Fall is in full force and there is still so much to do in the garden. Here are some November gardening tips and to-dos for your Pacific Northwest garden.
Our weather here in the Pacific Northwest has finally started to look more like fall, especially after the first autumn rainfall. We actually welcomed the rain because we hadn’t had rain of significance since June.
November regional gardening tasks always differ by hardiness zone, but there is a common need to clean up the garden and put it to bed for the winter season.
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When it comes to gardening, I have to admit that this is the most challenging time of the entire year for me. I absolutely despise working in the garden when it’s cold and rainy. But having a healthy and gorgeous garden for next year means you need to make sacrifices along the way.
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I’m a self-taught hobby gardener, not a Master Gardener. Everything I share with you on my blog is my personal opinion and things that have worked for me personally.
November Gardening To-Dos
Here are some November gardening tips and things to do in your Pacific Northwest garden. Trust me, these few tasks will help make the biggest difference in your garden’s health next year.
Maintain Garden Beds and Yard
- Finish any weeding and mulching to protect the soil from compaction.
- Clean up any fruit that has fallen on the ground to prevent disease and pest issues. Pull dead vegetable plants and put them into the compost.
- Rake up leaves that have fallen on the lawn and pathways.
- Any fallen leaves can also be mulched by a lawn mower and spread throughout the garden beds to replenish nutrients.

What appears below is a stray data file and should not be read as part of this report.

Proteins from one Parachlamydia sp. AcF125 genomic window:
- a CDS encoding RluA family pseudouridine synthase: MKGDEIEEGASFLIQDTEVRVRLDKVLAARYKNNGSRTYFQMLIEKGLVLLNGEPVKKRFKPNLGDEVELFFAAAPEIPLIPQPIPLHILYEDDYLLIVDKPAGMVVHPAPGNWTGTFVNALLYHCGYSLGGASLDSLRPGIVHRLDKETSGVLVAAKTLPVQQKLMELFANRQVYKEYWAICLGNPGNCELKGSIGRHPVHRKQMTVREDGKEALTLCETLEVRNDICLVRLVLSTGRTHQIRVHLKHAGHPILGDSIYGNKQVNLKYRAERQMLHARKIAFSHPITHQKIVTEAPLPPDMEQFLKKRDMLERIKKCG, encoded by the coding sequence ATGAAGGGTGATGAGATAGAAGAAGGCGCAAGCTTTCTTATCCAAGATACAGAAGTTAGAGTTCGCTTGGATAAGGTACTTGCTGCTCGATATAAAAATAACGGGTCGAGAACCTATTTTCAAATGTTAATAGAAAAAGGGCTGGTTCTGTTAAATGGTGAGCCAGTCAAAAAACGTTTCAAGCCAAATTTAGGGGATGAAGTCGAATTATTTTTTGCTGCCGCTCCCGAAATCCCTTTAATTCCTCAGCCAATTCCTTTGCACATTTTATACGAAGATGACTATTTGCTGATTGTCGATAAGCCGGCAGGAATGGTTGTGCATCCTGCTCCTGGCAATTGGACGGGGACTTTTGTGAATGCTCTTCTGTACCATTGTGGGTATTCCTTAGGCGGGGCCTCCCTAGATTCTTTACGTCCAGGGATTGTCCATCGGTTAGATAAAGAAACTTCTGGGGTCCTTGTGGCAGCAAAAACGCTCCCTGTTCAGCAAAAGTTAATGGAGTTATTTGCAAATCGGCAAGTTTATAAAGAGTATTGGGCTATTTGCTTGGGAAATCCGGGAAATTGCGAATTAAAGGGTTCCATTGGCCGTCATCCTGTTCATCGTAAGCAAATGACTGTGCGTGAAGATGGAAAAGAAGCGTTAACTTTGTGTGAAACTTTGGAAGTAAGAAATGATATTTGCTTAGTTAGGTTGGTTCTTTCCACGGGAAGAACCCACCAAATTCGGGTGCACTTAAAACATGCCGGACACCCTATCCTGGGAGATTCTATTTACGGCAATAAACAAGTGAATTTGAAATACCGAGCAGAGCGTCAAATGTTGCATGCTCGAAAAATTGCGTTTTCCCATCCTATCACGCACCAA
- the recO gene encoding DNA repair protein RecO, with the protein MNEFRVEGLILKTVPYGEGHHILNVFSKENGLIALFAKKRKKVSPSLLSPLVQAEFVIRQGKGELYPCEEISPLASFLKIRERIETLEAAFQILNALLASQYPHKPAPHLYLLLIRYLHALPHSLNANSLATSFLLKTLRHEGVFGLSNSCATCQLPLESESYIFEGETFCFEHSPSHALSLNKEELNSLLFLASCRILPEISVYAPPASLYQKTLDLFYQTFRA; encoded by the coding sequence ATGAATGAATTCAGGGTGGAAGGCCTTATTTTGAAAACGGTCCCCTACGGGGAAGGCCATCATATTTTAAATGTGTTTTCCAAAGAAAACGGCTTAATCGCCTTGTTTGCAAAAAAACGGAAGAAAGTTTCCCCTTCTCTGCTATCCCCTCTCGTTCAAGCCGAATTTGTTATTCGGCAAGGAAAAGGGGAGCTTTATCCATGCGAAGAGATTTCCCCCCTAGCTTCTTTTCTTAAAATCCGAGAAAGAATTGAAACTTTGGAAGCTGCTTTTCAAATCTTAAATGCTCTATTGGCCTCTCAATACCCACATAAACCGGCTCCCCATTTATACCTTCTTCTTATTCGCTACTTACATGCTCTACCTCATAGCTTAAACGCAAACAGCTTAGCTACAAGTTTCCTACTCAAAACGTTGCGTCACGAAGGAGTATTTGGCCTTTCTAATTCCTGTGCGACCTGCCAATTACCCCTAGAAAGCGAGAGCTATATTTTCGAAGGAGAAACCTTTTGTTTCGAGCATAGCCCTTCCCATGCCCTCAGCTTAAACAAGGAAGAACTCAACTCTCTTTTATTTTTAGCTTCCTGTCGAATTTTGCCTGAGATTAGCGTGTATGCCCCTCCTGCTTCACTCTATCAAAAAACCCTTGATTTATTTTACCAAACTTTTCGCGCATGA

Add Mulch or Other Organic Matter
- Protect sensitive perennials from the winter frost by adding a layer of mulch around the plant. You can mulch with leaves, bark, and even straw.
- Mulching your garden beds helps to keep earthworms warm so they can continue to break down organic matter in the upper soil layers.
- Leaves can be left in the garden beds to decompose and provide nutrients that will keep the soil healthy. It will also provide a habitat for beneficial insects.
- Take root cuttings of woody shrubs and evergreens such as azaleas and hydrangeas for propagating.
- Place your order for bare-root fruit trees and shrubs this November. You can plant bare roots if your nursery or garden center carries the variety you want.
- You can still plant bulbs and garlic in coastal areas where the temperatures have not hit below freezing yet in your November garden.
Overwintering Flowers and Tubers
- Depending on how cold your winters get, you may want to dig up your tubers after the foliage has died back and store them in a dry place over the winter.
- If you decide to keep the tubers in the ground, add a layer of mulch over the area to protect them from a hard freeze.
- Transplant geraniums from outside containers to smaller pots and overwinter them inside. Read How to Overwinter Geraniums HERE.
Clean, Sharpen, and Store Lawn and Garden Tools
- Your pruners, shears, and lawn mower blades should be cleaned and sharpened.
- Clean your tools with soap and water to remove any dirt from your tools before storing them through the winter. For tools with blades, disinfect them by using rubbing alcohol. Remove rust from tools and oil them.
- Drain garden hoses and store them. Cover valves and spigots with foam covers.
- If you have an irrigation system, drain the pipes and winterize them.
Clean Gutters on House
- All gutters should be cleaned by removing fallen leaves, twigs, and pine needles to prevent them from getting clogged.
Plan for Next Year’s Garden
- Read through your journal notes to see what worked and what didn’t in your garden this year. Make adjustments as needed.
- Order seed catalogs no for next year. Many seeds are available for sale after the first of January so make sure you’re prepared with your wish list. Popular cut flower varieties sell out quickly.
I hope this gives you an idea of some gardening to-dos that need to be done here in the Pacific Northwest for the month of November. This is basically the last month to put your garden to bed for the winter months.
But the great news is you can start planning next year’s garden if you haven’t already.
Please leave a comment below. I’d love to hear from you.
Until next time,